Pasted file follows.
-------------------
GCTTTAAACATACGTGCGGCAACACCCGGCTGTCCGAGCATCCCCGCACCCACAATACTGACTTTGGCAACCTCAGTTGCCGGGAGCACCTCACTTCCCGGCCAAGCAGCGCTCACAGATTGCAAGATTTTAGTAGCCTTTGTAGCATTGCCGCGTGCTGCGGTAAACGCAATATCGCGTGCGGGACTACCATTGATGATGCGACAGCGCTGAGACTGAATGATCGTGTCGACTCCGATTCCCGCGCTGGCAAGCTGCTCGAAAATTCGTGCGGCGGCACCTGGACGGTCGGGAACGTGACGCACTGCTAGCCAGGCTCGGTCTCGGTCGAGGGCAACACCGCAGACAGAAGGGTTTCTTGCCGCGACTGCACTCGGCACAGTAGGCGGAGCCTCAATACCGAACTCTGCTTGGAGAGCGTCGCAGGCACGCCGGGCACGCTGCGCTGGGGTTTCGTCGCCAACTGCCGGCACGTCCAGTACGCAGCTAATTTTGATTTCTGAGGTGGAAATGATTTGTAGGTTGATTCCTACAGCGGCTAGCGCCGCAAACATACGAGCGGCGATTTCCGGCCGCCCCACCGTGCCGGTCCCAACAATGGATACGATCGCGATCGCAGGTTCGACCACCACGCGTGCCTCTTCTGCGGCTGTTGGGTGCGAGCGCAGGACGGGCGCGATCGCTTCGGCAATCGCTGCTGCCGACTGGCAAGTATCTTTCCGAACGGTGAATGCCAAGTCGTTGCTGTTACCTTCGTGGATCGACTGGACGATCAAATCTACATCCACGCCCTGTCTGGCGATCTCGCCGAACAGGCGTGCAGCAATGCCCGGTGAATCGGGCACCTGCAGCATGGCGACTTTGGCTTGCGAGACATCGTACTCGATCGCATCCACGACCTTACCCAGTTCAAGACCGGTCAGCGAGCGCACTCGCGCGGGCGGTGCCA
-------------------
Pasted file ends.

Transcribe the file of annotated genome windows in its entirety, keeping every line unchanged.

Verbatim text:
GCTTTAAACATACGTGCGGCAACACCCGGCTGTCCGAGCATCCCCGCACCCACAATACTGACTTTGGCAACCTCAGTTGCCGGGAGCACCTCACTTCCCGGCCAAGCAGCGCTCACAGATTGCAAGATTTTAGTAGCCTTTGTAGCATTGCCGCGTGCTGCGGTAAACGCAATATCGCGTGCGGGACTACCATTGATGATGCGACAGCGCTGAGACTGAATGATCGTGTCGACTCCGATTCCCGCGCTGGCAAGCTGCTCGAAAATTCGTGCGGCGGCACCTGGACGGTCGGGAACGTGACGCACTGCTAGCCAGGCTCGGTCTCGGTCGAGGGCAACACCGCAGACAGAAGGGTTTCTTGCCGCGACTGCACTCGGCACAGTAGGCGGAGCCTCAATACCGAACTCTGCTTGGAGAGCGTCGCAGGCACGCCGGGCACGCTGCGCTGGGGTTTCGTCGCCAACTGCCGGCACGTCCAGTACGCAGCTAATTTTGATTTCTGAGGTGGAAATGATTTGTAGGTTGATTCCTACAGCGGCTAGCGCCGCAAACATACGAGCGGCGATTTCCGGCCGCCCCACCGTGCCGGTCCCAACAATGGATACGATCGCGATCGCAGGTTCGACCACCACGCGTGCCTCTTCTGCGGCTGTTGGGTGCGAGCGCAGGACGGGCGCGATCGCTTCGGCAATCGCTGCTGCCGACTGGCAAGTATCTTTCCGAACGGTGAATGCCAAGTCGTTGCTGTTACCTTCGTGGATCGACTGGACGATCAAATCTACATCCACGCCCTGTCTGGCGATCTCGCCGAACAGGCGTGCAGCAATGCCCGGTGAATCGGGCACCTGCAGCATGGCGACTTTGGCTTGCGAGACATCGTACTCGATCGCATCCACGACCTTACCCAGTTCAAGACCGGTCAGCGAGCGCACTCGCGCGGGCGGTGCCA